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“We are the sum total of our experiences. Those experiences make us the person we are.”

INDEX

1. Agency – Thoughts regarding what “you” are, what a tulpa is, and how one might view their actions.

2. People as agents, and different kinds of agents – How an agent might not be a person, and how one might think about separation between such.

3. The growth of an agent into an individual – How different tulpa creation techniques turn mere agents into agents capable of action with intent separate from the host’s.

4. Tulpa traps – Some observations I’ve made about tulpas who end up inhibiting their growth.

5. How tulpas die – Some thoughts on how “dissipation” works, and how depression kills tulpas.

6. The responsibility of a tulpa – Thoughts on how a tulpa should be cast to respect itself.

AgencyEdit

Agency is, in my view, the most key factor with regards to tulpa creation. Without a shift in agency, there’s no way for there to exist more than one acting agent within a brain. Agents come in many forms, the one that you consider to be “you”, being the most prominent one. To be proficient in tulpamancy, you need to consider what it means to be the agent responsible for a thought or an action, and it can be helpful to reduce the concept of what is “you”, to something much less than what it likely is right now.

The general idea of what one is, is all-encompassing. Every action that your body performs and every thought the brain thinks belong to you, and that is not a helpful mindset. I’ve personally come to change the view of what I consider to be “me”, to only include the mechanism that makes conscious decisions with clear intent. For instance, I no longer consider the thoughtless act of scratching an itch to belong to me, but rather it belongs to a separate agent, “the body”. While “the body” is scratching the itch, I am not actively partaking in the activity, but rather I’m ceasing whatever activity the scratching of the itch was interrupting. Once the itch is no longer an issue, I resume my sense of agency of the body, and continue my work.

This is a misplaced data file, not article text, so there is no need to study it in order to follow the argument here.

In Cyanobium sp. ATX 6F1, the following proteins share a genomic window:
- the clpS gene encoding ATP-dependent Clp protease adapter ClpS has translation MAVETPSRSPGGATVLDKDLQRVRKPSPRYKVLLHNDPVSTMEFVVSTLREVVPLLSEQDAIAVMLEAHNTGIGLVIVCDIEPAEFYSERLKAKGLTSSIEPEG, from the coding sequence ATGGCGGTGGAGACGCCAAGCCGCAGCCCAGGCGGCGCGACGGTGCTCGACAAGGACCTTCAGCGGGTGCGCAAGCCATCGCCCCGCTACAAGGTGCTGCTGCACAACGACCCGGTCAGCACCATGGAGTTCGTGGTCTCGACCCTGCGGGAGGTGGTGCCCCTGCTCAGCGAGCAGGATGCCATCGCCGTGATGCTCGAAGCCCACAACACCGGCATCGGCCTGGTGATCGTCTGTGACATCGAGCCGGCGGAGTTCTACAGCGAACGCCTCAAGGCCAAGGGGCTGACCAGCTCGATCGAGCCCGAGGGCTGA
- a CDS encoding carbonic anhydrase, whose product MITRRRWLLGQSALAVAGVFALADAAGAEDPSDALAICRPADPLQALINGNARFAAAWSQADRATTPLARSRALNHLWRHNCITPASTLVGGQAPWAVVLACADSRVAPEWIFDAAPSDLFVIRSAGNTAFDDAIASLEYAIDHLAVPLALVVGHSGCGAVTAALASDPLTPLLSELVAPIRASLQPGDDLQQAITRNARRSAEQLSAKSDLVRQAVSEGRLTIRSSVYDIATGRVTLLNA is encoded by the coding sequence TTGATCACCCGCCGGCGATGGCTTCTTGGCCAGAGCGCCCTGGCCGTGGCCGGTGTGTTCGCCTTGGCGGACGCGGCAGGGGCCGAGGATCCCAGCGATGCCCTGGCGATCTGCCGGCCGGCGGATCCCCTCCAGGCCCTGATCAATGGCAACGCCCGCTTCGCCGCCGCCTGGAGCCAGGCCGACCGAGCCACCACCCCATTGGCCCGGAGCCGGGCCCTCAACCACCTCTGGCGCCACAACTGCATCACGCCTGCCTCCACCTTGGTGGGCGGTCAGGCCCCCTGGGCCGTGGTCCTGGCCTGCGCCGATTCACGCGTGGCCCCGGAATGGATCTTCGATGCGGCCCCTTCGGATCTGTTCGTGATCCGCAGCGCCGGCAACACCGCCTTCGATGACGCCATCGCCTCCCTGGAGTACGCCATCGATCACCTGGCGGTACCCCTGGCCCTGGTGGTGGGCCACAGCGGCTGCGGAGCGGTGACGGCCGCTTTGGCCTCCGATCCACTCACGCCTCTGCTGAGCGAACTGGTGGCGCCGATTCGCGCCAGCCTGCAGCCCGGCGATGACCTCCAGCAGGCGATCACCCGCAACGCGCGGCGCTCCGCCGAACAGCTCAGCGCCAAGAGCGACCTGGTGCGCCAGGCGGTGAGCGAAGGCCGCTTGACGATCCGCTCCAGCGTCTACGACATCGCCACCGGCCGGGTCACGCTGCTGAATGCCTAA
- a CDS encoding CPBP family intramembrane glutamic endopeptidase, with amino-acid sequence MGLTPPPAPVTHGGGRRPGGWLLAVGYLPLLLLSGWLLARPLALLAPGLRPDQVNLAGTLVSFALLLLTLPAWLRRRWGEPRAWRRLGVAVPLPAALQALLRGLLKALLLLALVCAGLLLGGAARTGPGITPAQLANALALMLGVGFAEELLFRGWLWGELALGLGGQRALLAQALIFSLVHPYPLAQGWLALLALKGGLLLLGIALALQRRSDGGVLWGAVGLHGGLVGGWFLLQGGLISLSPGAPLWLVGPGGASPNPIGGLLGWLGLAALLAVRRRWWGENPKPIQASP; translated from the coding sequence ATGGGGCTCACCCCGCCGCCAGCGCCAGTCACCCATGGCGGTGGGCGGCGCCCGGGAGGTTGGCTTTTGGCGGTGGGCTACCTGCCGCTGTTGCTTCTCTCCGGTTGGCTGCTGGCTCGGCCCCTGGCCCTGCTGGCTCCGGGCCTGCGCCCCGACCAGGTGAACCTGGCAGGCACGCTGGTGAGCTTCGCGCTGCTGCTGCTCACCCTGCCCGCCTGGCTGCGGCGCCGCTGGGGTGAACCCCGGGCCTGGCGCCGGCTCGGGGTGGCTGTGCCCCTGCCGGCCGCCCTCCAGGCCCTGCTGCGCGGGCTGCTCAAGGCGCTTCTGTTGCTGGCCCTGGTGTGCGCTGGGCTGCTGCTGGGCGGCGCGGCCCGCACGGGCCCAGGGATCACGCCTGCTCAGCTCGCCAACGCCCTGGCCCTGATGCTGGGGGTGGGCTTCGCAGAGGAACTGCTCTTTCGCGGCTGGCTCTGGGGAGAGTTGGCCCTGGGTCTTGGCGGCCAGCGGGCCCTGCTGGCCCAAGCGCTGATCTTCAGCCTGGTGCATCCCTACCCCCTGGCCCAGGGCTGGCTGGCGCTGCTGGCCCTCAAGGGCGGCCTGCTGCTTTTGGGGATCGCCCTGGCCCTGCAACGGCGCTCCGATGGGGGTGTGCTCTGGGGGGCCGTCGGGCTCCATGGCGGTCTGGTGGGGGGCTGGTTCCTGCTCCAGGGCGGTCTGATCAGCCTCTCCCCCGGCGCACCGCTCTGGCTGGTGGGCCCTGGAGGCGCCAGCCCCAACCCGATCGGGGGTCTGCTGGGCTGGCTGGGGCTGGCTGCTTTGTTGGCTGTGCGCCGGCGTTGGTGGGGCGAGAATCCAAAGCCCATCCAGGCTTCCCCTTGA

This does not mean that I’ve created a “servitor” to scratch itches for me, but rather that I’ve dissociated myself from the act. I’ve changed my thought process from “I am now scratching an itch”, to “An itch is being scratched”

The important distinction between these two patterns of thought is that rather than being the agent doing something, I’ve become a subject being exposed to something. The scratching of the itch happens regardless of my involvement. I am not required to consciously move my arm to do it, as my brain is perfectly capable of doing this through muscle memory and co-ordination.

This dissociation from automated tasks can stretch very widely. I’ve come to dissociate from practically all tasks that do not require decision making based on more abstract ideas. Driving has turned from “I’m driving” to “I’m being driven”, walking has become “I’m being walked”, and so forth.

The advantage of this mindset with regards to tulpamancy, is that you acclimate yourself to a state of being where not every action performed by your body, and not every thought occurring in your brain, belong to you. It enables you to more easily accept that your brain is capable of doing things without your direct involvement or approval (which it already is – when was the last time you made a reasoned, intentional decision to feel hungry or sad?)

People as agents, and different kinds of agentsEdit